The most common cause of gastroenteritis in the U.S. among patients of all age groups.

Norwalk agent the leading cause of epidemics of gastroenteritis and an important cause of sporadic gastroenteritis in children and adults.

Single positive-strand RNA virus, approximately 7.7 kb in size, enclosed in a non-enveloped protein coat with cuplike depressions.

Genus norovirus and family Caliciviridae.

At least 25 genotypes exist, along with numerous subgroups, but genogroup II, genotype four is responsible for majority of cases, and outbreaks.

Have not been grown in cell culture.

The virus is known to persist on environmental surfaces for up to two weeks, and resists many commercial disinfectants.

As few as 18 virus particles are enough to cause an infection.

Susceptibility to Norwalk virus is dependent on the expression of a functional focosyl-transferase 2 (FUT2) gene, and individuals who had a nonfunctional FUT2 gene are genetically resistant to such virus infections.

Mutations are responsible for genetic drift, and the emergence of variance responsible for epidemics.

Humans are the only known hosts.

Estimated 23 million cases per year in the U.S.

Estimated 570-800 deaths per year.

Estimated to be responsible for 56000-71000 hospitalizations and 400,000 ED visits and 1.8 million outpatient visits per year.

US resident has a lifetime risk of having a norovirus gastroenteritis in his or her lifetime.

Average incubation period is 24-48 hours.

Infection manifested by acute onset of vomiting and/or diarrhea that lasts 12-60 hours.

Approximately two thirds of people infected are symptomatic.

Generally mild and of short duration, but at times can be severe and even fatal, especially in the young and elderly.

Primary route of transmission of noroviruses is fecal-oral, with consumption of contaminated water or food, person-to-person contact, and from contaminated objects or environments.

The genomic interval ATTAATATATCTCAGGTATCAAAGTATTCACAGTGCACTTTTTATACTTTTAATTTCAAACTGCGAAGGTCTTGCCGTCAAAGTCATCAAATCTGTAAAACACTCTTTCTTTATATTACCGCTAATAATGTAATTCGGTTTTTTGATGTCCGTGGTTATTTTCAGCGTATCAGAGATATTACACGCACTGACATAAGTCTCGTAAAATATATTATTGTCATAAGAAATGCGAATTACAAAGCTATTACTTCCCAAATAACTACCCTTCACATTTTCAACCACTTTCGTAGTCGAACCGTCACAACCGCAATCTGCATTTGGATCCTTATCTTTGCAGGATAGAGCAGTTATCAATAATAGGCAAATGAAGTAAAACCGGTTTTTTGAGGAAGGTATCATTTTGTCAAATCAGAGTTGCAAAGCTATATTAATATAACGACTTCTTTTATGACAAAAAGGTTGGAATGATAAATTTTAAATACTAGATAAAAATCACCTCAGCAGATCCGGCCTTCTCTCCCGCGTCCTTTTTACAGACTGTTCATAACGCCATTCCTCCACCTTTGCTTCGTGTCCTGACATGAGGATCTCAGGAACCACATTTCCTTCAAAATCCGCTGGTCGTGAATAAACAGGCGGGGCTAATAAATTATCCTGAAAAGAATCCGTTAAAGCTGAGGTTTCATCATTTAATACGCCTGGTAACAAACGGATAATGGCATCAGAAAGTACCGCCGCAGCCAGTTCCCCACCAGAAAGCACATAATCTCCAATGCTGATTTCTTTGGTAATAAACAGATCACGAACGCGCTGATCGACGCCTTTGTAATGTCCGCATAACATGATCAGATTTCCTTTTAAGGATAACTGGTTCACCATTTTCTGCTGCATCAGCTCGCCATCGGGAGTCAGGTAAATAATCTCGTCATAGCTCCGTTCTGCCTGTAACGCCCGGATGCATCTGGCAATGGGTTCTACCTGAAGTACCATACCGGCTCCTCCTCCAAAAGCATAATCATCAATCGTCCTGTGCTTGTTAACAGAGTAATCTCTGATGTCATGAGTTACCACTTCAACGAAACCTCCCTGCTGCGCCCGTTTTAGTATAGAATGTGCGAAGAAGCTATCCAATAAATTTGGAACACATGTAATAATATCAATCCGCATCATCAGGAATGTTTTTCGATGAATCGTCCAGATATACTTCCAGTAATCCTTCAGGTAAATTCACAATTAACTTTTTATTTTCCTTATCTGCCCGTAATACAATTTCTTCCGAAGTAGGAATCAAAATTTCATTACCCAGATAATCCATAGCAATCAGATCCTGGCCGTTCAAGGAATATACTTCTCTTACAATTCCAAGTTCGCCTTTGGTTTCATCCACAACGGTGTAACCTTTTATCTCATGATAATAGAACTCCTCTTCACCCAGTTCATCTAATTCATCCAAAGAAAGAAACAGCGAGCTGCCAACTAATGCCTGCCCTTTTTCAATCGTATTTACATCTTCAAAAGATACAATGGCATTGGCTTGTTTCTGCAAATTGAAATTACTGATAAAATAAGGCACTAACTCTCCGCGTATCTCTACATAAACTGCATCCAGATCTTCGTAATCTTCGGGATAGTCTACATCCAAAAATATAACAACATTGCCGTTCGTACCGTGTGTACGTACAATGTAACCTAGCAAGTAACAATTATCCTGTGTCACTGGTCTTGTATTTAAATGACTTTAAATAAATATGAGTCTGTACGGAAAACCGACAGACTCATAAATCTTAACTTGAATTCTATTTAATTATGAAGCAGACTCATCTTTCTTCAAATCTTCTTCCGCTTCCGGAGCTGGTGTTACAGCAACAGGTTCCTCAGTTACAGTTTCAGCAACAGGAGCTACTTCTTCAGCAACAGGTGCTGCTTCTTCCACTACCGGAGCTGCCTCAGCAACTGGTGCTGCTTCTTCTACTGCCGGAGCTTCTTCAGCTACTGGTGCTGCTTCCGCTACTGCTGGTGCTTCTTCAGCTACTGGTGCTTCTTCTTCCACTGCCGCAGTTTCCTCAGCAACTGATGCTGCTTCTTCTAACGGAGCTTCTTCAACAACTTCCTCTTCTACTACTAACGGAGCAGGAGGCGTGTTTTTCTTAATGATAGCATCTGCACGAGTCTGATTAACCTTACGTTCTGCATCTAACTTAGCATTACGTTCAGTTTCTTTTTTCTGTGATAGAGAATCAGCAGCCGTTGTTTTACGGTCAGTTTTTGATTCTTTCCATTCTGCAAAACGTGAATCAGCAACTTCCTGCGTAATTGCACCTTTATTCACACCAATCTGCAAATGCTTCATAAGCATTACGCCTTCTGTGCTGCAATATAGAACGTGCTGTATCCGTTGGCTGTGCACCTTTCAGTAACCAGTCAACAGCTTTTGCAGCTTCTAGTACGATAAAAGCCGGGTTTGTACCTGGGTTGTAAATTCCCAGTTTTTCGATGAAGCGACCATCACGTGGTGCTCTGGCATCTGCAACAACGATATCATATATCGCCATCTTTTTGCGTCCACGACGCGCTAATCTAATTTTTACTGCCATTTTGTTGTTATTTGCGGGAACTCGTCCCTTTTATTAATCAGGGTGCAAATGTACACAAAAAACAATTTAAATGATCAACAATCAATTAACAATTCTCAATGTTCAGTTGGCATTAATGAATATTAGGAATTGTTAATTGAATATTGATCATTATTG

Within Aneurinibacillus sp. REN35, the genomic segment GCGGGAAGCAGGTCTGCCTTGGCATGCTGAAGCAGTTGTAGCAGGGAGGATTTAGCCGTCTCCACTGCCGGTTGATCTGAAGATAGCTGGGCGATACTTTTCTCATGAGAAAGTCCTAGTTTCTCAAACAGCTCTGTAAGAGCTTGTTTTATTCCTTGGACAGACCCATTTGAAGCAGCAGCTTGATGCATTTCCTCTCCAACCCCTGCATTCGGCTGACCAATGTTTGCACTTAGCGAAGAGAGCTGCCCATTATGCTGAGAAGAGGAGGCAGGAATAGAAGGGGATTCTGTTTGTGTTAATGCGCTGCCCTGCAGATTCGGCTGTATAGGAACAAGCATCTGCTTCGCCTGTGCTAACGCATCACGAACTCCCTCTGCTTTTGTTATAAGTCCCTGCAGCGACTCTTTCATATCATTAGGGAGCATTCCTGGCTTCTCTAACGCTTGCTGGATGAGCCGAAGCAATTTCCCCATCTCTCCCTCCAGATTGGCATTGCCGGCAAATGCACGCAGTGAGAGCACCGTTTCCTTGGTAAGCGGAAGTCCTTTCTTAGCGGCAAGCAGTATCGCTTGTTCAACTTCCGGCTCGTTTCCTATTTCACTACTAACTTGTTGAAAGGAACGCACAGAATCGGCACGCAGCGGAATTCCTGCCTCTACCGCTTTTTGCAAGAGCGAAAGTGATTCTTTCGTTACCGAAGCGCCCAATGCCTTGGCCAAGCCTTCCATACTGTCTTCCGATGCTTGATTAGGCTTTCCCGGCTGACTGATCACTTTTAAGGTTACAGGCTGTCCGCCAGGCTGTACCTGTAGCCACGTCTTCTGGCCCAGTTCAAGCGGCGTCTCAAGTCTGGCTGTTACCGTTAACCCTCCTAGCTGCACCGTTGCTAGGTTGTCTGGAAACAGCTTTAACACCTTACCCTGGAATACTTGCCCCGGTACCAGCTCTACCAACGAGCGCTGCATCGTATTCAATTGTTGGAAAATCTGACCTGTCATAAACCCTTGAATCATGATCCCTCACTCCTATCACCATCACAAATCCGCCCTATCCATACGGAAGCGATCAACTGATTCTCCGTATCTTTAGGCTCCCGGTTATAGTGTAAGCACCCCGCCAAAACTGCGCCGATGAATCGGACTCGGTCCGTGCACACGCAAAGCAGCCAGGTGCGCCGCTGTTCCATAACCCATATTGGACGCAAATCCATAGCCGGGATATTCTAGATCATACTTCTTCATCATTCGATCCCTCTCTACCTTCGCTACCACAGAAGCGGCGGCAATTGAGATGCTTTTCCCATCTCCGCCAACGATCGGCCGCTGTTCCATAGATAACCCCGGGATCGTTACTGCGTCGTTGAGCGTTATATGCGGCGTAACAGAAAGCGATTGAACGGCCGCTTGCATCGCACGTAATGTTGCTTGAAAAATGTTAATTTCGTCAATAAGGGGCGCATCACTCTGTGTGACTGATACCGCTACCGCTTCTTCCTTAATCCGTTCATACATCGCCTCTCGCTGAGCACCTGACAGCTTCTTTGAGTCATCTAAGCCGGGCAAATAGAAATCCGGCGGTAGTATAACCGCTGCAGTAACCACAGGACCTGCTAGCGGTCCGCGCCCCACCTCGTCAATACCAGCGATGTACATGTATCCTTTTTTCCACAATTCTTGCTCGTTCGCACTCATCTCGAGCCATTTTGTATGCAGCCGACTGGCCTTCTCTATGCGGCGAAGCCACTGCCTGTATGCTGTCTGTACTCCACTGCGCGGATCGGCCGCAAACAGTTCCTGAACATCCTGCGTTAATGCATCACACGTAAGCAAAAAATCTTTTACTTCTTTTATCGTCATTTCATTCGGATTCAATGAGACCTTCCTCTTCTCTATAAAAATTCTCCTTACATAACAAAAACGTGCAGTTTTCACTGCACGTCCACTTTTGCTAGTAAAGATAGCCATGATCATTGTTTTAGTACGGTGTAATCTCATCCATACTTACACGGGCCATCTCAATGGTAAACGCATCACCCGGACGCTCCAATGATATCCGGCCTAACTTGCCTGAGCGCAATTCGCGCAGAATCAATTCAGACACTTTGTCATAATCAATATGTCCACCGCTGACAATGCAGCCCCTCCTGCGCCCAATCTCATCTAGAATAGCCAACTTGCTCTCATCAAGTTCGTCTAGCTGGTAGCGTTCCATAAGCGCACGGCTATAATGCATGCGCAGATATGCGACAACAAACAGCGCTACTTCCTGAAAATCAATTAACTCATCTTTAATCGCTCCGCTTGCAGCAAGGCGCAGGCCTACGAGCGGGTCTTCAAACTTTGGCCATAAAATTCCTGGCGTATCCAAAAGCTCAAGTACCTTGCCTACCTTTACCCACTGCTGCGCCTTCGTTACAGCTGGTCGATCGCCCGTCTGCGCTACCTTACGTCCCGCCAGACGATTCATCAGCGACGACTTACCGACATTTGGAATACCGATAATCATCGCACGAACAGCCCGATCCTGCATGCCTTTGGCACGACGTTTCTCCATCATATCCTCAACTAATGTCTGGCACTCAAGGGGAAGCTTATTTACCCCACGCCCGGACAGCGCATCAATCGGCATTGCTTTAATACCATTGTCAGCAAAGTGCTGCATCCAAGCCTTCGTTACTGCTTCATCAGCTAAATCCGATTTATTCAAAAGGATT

Can be transmitted by airborne vomit droplets.

Primary cases may come from fecal contamination and secondary cases may result from person-to-person contact.

Infectious vomitus may play a role in infection transmission.

Associated with transmission with a low infectious dose of approximately 18 to 1000 viral particles to allow spread through droplets, fomites, person-to-person contact and environmental contamination (Teunis PF).

Low dose exposure can lead to infection, virus can be shed in a prolonged and asymptomatic fashion.

Secondary attack rates of 30% or more among family members and close contacts, indicates the significant infectious nature of the virus.

Viral shedding precedes the clinical onset of illness in up to 30% of exposed patients and may continue long after the illness abates, and can increase the potential risk of secondary spread among family members and food handlers.

The virus can survive in temperatures from freezing to 60°C and 10 persist on environmental surfaces, in recreation bodies of water, drinking water, and in foods such as raw oysters and fruits and vegetables exposed to sewage and uncooked.

Fruit and vegetables, particularly leafy vegetables, have been implicated in nearly half the gastrointestinal infections caused by norovirus in the United States. 

Patients having an infection lack a lasting immunity and ca nhave repeated infections throughout life.

Substantial strain diversity exists, and epidemic strains may be more virulent and persistent than other nonepidemic strains.

Prevention and control of outbreaks emphasizes the exclusion of ill caregivers, and food handlers from work settings and the utilization of hand washing techniques.

Infected individuals must utilized hand washing techniques and avoid food preparation.

Foods contaminated by persons with gastroenteritis should be discarded.

Polymerase-chain-reaction is the standard method for detecting the virus in feces, water and food specimens.

PCR analysis is indicated that more than 90% of gastroenteritis outbreaks that were previously unknown or presently attributed to an oral virus (Fankhauser RL).

Outbreaks involved individuals in nursing homes, day care centers, hospitals, cruise ships, and restaurants.

High-risk groups for outbreaks include young children, elderly, soldiers, travelers and immunocompromised individuals.

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